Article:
It is mandatory, with immediate effect, for everyone to wear a mask when they step out as part of stricter measures to curb the further spread of the coronavirus.
Those who do not risk a $300 fine for first-time offenders.
There are exemptions for those engaging in strenuous exercise and children below the age of two, as medical experts recommend against them wearing masks, National Development Minister Lawrence Wong said at a media conference on Tuesday (April 14).
People may remove their masks when engaging in exercise such as running or jogging, but they must put them on afterwards, he said.
Mr Wong, who co-chairs the multi-ministry task force tackling the outbreak, said the Government is also seeking to reduce the number of services considered essential.
About 20 per cent of Singapore’s workforce, including foreign workers, continue to commute to work as they are in essential services, he said.
“We will now proceed to look at the list of companies classified as essential services and tighten this list further”, with the objective of further minimising movement and keeping people at home, said Mr Wong.
Details will be announced when finalised, he said, adding: “We will trim it down as much as we can.”
Responding to a question from The Straits Times on whether older workers in essential services should continue to work amid the advisory for the elderly to stay home as they are more vulnerable, Manpower Minister Josephine Teo said that such individuals should be relieved from having to go to work, if possible.
“The alternative is that if the person really has to come to work, then, within the work environment, can the person be redeployed to a different role where the interactions with co-workers is kept to a minimum?”
If interaction with others is unavoidable and senior workers cannot be provided adequate protection, arrangements should be made for them to clear leave, so they can continue to receive payment while at home, said Mrs Teo.
On the mandatory use of masks, Mr Wong stressed that the new requirement does not mean going out is encouraged.
He said: “You should not go out as much as possible… but on the rare occasion that you do need to go out for purchase of your groceries or essentials, it’s only at that time that you wear a mask.”
He noted that many have been complying with the stricter measures in the week since Singapore’s circuit breaker began, and hot spots such as parks and wet markets are now under control.
Noting that some have complained of cabin fever, he said it is early days, and there are “at least another three weeks to go”.
“We have to double down our efforts and stay home,” he said.
Mr Wong said the requirement to wear masks in public may extend even beyond the circuit breaker period, which ends on May 4.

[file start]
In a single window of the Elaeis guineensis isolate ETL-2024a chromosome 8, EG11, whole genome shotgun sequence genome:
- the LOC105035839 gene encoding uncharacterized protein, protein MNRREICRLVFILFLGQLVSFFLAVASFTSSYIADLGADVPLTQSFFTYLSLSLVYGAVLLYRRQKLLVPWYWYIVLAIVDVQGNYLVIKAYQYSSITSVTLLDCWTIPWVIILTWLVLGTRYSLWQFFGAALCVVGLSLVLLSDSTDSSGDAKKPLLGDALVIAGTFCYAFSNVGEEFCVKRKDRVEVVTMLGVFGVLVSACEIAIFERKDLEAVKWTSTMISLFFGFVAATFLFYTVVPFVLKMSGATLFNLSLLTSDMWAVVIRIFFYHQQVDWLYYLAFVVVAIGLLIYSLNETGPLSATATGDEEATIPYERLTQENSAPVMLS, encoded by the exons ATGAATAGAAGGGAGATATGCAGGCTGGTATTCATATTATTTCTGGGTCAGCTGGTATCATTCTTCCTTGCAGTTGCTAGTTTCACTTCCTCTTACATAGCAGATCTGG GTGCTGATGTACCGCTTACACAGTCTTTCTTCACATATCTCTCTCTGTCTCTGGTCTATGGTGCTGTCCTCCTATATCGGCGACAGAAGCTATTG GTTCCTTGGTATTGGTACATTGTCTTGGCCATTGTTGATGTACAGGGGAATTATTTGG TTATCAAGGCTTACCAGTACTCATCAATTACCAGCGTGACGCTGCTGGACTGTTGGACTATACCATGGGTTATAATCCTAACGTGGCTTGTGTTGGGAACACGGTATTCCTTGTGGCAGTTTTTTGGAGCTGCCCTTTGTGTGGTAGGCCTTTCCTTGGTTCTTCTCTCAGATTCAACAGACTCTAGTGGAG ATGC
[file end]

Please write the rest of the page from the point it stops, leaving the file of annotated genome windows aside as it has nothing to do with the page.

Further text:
Health Minister Gan Kim Yong said that there will be a need to review whether to extend the circuit breaker after the month is up, and if measures will need to be tweaked.
“It is also important to bear in mind that even at the end of the circuit breaker, with or without extension, it’s not likely that we’ll open the entire system altogether and then (it becomes) free for all, (where) everyone does what they like,” said Mr Gan.
Relaxing of the safe distancing rules will be a gradual process informed by risk assessment, he said.
“So I think we should not have the idea that at the end of the circuit breaker, everything will revert to normal and you don’t have to wear a mask anymore, (and) we don’t have to (practise) safe distancing anymore,” he said.
The Ministry of Health (MOH) said in a statement on Tuesday that the rules on mask-wearing apply to all forms of transport as well as walking to markets.
All essential workers must also don masks, whether they are frontline staff or performing back office functions, the ministry said.
It noted that medical experts have advised that some groups may have difficulties wearing a mask, including children with special needs and young children.
“We will exercise flexibility in enforcement for these groups,” the ministry said.
For workplaces which remain open, cross-deployment of staff to different branches will no longer be allowed, to reduce the risk of transmission.
Teams working in different locations should also not interact, though essential service providers who need to move between different locations in the course of duty may continue to do so as long as safe distancing measures are complied with.
Businesses face a fine of $1,000 for first-time offences, and essential service providers may be required to suspend operations should staff become infected.
More than 6,200 warnings and 500 fines have been issued to individuals who flouted safe distancing measures since April 7, when the circuit breaker period began.
Singaporeans have made significant efforts to stay home over the last week, and public transport ridership and traffic volume has dropped by more than 70 per cent, MOH said.
However, it added that are still cases spreading within the community, including at workplaces.
“We must make this circuit breaker period count, and tighten where there are areas of risk,” the ministry said.
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